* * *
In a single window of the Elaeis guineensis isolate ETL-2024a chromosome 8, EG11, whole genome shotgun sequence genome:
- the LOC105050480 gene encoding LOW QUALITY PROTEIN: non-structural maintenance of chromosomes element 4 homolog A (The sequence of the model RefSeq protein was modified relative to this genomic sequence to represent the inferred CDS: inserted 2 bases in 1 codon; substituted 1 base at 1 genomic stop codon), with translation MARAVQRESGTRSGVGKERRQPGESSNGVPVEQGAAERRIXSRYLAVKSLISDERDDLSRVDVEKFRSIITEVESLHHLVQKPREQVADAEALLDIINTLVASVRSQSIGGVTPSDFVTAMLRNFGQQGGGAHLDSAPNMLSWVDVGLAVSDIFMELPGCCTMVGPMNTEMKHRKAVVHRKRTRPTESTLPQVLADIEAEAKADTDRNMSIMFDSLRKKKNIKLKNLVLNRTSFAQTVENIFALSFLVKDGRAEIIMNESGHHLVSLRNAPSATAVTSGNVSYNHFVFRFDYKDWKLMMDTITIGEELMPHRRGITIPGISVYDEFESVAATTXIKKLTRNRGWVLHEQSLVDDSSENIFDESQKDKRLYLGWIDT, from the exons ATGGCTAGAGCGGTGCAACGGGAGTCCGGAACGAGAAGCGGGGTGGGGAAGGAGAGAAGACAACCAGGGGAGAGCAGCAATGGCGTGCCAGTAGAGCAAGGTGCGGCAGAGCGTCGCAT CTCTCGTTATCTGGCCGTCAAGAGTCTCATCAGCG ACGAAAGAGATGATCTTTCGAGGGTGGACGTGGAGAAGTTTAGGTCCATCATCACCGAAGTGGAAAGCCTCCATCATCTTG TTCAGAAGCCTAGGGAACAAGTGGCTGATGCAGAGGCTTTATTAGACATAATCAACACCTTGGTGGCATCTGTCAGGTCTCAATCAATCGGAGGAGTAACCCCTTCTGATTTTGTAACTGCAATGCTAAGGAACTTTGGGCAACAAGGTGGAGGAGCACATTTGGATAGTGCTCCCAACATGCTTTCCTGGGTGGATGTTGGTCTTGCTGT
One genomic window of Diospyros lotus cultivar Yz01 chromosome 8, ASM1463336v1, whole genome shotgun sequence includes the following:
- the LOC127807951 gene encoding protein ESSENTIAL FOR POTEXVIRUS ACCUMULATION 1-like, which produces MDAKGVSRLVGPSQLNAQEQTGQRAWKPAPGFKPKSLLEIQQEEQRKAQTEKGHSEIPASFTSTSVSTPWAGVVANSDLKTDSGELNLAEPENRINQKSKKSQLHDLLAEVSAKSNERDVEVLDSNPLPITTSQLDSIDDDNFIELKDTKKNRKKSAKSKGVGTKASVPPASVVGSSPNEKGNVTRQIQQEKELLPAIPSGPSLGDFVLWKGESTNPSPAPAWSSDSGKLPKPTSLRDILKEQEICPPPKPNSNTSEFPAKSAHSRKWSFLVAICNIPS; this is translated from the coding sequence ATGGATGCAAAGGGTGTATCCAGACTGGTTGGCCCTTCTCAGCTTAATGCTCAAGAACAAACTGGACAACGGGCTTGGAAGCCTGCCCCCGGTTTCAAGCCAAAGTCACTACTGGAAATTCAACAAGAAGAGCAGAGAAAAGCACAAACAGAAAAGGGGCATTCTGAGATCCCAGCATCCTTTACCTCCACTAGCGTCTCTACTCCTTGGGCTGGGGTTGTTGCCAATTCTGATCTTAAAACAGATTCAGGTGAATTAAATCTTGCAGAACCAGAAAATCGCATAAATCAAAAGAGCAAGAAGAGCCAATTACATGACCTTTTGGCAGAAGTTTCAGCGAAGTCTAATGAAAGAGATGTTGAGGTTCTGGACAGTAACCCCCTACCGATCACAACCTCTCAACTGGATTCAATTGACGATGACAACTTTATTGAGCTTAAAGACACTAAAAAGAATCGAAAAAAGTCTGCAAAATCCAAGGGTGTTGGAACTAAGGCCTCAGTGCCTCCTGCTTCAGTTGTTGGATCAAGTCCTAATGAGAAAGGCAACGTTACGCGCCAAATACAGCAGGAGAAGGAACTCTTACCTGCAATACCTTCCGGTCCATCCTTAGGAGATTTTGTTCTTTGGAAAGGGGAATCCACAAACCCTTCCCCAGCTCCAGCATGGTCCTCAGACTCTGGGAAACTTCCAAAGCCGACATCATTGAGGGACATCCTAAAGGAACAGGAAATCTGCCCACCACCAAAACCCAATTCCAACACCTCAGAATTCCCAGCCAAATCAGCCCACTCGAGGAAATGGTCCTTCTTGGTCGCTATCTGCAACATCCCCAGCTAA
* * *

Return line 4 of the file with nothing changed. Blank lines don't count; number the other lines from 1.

- the LOC127807951 gene encoding protein ESSENTIAL FOR POTEXVIRUS ACCUMULATION 1-like, which produces MDAKGVSRLVGPSQLNAQEQTGQRAWKPAPGFKPKSLLEIQQEEQRKAQTEKGHSEIPASFTSTSVSTPWAGVVANSDLKTDSGELNLAEPENRINQKSKKSQLHDLLAEVSAKSNERDVEVLDSNPLPITTSQLDSIDDDNFIELKDTKKNRKKSAKSKGVGTKASVPPASVVGSSPNEKGNVTRQIQQEKELLPAIPSGPSLGDFVLWKGESTNPSPAPAWSSDSGKLPKPTSLRDILKEQEICPPPKPNSNTSEFPAKSAHSRKWSFLVAICNIPS; this is translated from the coding sequence ATGGATGCAAAGGGTGTATCCAGACTGGTTGGCCCTTCTCAGCTTAATGCTCAAGAACAAACTGGACAACGGGCTTGGAAGCCTGCCCCCGGTTTCAAGCCAAAGTCACTACTGGAAATTCAACAAGAAGAGCAGAGAAAAGCACAAACAGAAAAGGGGCATTCTGAGATCCCAGCATCCTTTACCTCCACTAGCGTCTCTACTCCTTGGGCTGGGGTTGTTGCCAATTCTGATCTTAAAACAGATTCAGGTGAATTAAATCTTGCAGAACCAGAAAATCGCATAAATCAAAAGAGCAAGAAGAGCCAATTACATGACCTTTTGGCAGAAGTTTCAGCGAAGTCTAATGAAAGAGATGTTGAGGTTCTGGACAGTAACCCCCTACCGATCACAACCTCTCAACTGGATTCAATTGACGATGACAACTTTATTGAGCTTAAAGACACTAAAAAGAATCGAAAAAAGTCTGCAAAATCCAAGGGTGTTGGAACTAAGGCCTCAGTGCCTCCTGCTTCAGTTGTTGGATCAAGTCCTAATGAGAAAGGCAACGTTACGCGCCAAATACAGCAGGAGAAGGAACTCTTACCTGCAATACCTTCCGGTCCATCCTTAGGAGATTTTGTTCTTTGGAAAGGGGAATCCACAAACCCTTCCCCAGCTCCAGCATGGTCCTCAGACTCTGGGAAACTTCCAAAGCCGACATCATTGAGGGACATCCTAAAGGAACAGGAAATCTGCCCACCACCAAAACCCAATTCCAACACCTCAGAATTCCCAGCCAAATCAGCCCACTCGAGGAAATGGTCCTTCTTGGTCGCTATCTGCAACATCCCCAGCTAA